Kasich Talks Budget, Education, Taxes In State Of The State Speech - And Even Makes News
Faced with a huge and deadly opioid crisis that’s killing eight people a day in Ohio, Kasich proposed some new money toward the battle – from the state fund best known for backing high-tech ideas. “I’m asking the Third Frontier Commission to provide up to $20 million to help bring new scientific breakthroughs to the battle against drug abuse and addiction. These funds will target existing proven ideas that simply need an extra push to be brought to the fight.”
Kasich also defended his budget, saying lawmakers need to preserve the 17% income tax cut in it, which is paid for with an increase in the sales tax and higher taxes on cigarettes, alcohol and oil and natural gas drilling. Republican lawmakers have said that the fracking tax is a non-starter, but Kasich said his tax changes are critical to the state’s economic future. “It matters. It matters to what people are going to pay. So we’re never going to be as competitive as we need to be if we don’t keep paying attention to this.”
Republicans also seemed cool to his praise for Medicaid expansion, which Kasich worked to pass without their support. Kasich spent a fair amount of the speech talking about technology, saying it’s the key to retraining people in jobs of the future. He mentioned his chief innovation officer position he wants to create, and that this person would lead a new Ohio Institute of Technology, “…which will mine our strengths, coordinate our resources and always be looking ahead to help our state stay in front of what’s coming next.”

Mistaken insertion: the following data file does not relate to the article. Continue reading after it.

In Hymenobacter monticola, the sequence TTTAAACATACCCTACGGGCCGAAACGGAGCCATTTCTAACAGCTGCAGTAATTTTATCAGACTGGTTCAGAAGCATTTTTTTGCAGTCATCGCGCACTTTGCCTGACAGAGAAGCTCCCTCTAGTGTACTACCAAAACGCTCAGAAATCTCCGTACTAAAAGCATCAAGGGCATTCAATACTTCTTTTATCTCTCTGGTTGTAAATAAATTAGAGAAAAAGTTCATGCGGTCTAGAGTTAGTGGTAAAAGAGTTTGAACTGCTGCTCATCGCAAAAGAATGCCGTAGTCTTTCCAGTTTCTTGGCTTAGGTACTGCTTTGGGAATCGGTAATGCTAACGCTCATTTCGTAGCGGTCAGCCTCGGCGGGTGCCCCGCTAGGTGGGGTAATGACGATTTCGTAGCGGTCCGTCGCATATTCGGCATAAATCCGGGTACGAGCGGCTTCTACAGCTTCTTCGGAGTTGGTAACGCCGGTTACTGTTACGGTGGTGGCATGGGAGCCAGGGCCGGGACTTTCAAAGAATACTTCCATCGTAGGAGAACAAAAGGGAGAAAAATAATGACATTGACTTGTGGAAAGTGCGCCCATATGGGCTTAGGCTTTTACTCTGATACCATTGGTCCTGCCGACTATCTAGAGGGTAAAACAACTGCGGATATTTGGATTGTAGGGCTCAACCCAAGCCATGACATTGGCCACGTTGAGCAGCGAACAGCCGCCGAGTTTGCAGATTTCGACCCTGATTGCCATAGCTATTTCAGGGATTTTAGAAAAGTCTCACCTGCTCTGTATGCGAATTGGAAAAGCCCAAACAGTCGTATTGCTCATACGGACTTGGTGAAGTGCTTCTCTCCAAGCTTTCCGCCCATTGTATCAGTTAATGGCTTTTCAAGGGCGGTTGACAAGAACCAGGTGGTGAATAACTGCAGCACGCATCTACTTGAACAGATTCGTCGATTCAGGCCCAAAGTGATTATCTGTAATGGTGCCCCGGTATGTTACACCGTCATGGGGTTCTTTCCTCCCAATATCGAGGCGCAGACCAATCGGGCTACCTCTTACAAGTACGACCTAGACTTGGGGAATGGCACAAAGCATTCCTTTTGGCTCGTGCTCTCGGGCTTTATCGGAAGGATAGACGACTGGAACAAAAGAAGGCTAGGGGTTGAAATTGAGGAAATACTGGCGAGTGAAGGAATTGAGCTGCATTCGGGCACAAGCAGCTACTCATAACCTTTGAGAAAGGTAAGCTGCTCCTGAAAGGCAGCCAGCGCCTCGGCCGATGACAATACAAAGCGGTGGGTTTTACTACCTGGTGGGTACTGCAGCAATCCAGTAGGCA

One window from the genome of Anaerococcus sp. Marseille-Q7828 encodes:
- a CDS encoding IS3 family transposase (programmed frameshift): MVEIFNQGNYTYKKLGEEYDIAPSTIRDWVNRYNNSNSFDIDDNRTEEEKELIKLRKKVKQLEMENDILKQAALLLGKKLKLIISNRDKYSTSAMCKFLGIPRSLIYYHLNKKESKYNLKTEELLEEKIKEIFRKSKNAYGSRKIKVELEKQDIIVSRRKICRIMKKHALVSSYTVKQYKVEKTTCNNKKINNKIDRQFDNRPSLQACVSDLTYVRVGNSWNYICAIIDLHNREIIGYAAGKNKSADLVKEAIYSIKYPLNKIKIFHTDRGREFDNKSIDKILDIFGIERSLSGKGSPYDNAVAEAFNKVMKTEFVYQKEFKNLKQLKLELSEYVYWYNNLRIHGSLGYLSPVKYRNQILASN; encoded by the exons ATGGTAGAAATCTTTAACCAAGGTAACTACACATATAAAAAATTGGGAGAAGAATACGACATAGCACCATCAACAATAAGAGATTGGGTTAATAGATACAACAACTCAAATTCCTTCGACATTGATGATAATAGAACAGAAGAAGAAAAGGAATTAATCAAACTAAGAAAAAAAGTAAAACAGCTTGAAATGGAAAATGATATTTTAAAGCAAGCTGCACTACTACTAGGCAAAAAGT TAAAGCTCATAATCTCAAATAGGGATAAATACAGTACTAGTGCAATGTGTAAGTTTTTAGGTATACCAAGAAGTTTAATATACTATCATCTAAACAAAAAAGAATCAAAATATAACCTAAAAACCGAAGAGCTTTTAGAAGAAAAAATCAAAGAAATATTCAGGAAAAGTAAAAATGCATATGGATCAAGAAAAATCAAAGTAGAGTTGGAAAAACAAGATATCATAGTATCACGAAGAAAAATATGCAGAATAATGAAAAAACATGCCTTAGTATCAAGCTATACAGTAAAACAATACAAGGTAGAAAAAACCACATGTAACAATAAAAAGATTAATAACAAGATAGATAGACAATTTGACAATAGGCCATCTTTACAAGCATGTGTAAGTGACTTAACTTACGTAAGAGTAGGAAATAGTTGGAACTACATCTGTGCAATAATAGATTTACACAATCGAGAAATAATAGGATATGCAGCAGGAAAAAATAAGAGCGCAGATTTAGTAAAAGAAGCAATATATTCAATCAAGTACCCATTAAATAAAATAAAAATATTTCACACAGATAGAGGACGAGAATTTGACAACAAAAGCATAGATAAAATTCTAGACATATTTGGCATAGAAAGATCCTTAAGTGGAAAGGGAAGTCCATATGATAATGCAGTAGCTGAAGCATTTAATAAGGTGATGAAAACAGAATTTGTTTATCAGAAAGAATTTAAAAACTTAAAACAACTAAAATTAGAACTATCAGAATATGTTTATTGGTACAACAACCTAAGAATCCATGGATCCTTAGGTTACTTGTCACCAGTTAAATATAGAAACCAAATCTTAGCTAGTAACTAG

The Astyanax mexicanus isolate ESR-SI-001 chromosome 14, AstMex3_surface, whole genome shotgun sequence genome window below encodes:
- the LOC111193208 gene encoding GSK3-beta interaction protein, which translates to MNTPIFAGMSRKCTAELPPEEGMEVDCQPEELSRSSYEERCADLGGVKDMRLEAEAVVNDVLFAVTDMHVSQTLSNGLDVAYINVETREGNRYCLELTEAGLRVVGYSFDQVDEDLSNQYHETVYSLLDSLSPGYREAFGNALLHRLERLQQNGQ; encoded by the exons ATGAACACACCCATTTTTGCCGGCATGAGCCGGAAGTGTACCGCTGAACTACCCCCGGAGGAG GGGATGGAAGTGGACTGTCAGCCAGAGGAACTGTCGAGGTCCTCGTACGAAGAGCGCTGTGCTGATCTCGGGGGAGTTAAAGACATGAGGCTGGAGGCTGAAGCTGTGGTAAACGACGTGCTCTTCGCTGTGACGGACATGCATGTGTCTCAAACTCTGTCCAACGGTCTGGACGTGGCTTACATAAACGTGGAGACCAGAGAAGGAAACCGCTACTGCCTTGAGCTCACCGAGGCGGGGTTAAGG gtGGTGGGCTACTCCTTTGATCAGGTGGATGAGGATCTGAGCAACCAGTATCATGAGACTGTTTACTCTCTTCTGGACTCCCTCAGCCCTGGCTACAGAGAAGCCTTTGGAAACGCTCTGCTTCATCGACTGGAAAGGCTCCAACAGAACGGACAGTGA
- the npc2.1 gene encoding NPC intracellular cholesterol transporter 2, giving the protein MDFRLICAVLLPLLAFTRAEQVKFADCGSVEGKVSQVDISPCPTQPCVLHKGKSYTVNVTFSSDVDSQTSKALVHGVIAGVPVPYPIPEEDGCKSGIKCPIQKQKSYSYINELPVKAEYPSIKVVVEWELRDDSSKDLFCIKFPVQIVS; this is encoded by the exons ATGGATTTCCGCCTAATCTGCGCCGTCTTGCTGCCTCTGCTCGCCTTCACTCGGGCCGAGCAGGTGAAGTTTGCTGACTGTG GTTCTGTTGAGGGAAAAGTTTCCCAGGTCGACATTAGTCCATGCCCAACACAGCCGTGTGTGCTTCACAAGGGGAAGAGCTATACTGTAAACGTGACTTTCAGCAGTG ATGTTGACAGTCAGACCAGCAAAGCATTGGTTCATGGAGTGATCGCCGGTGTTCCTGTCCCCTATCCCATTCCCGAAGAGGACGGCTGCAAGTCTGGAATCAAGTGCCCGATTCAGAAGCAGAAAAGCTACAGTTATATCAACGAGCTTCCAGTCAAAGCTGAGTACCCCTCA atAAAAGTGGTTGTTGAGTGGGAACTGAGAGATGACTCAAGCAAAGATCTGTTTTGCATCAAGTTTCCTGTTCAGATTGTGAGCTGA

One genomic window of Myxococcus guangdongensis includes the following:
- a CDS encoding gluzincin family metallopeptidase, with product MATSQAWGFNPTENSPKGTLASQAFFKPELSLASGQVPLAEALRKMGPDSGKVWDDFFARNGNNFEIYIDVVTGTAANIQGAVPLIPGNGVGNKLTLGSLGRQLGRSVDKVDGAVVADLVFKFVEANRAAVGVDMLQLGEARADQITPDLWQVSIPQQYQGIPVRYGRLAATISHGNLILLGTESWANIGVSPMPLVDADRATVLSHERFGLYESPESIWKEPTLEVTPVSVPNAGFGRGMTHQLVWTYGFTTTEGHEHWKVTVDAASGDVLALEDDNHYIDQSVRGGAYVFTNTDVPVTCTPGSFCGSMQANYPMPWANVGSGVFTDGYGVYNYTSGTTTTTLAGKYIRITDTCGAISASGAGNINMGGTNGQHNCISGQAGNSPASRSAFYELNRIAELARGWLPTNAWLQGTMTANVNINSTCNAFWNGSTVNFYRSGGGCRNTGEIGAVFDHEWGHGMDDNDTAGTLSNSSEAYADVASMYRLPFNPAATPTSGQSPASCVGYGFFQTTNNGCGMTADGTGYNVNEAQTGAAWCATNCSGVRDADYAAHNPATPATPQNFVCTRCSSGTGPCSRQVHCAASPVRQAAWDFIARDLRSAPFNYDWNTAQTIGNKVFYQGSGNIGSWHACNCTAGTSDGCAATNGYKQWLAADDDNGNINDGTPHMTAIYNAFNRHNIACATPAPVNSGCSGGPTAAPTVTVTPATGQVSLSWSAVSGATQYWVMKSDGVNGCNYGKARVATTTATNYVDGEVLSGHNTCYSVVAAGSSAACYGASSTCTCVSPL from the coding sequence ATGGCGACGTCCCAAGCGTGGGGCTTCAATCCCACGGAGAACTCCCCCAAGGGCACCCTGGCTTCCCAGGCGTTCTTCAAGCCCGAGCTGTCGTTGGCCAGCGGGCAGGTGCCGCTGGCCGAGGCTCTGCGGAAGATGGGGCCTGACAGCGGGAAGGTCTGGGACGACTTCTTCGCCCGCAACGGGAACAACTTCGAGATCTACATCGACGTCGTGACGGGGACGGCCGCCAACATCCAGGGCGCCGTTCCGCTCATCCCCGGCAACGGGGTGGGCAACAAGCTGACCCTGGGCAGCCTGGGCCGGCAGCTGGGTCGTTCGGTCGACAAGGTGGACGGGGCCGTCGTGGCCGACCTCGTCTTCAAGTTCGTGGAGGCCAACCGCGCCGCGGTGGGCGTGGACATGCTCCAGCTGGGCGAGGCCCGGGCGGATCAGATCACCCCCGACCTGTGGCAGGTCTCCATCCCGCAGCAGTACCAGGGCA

He also talked up a task force he wants to see of business and education leaders to look toward jobs of the future. On the subject of education, he again mentioned two controversial ideas – a proposed requirements that teachers do internships at businesses to renew their licenses, and a plan to put three businesspeople on school boards as non-voting members.
Kasich also continued his tradition of Courage Awards to people whose work he admires. This year’s winners were Toledo minister Dan Rogers, who trains and counsels people on keeping their lives on track so they can keep jobs; Columbus judge Paul Herbert, who started the CATCH Court in Franklin County to reach victims of human trafficking; and Damone Hudson, the Dayton bus driver who’s credited with saving a woman who appeared to be jumping off a bridge by stopping his bus and asking her if she wanted a hug.
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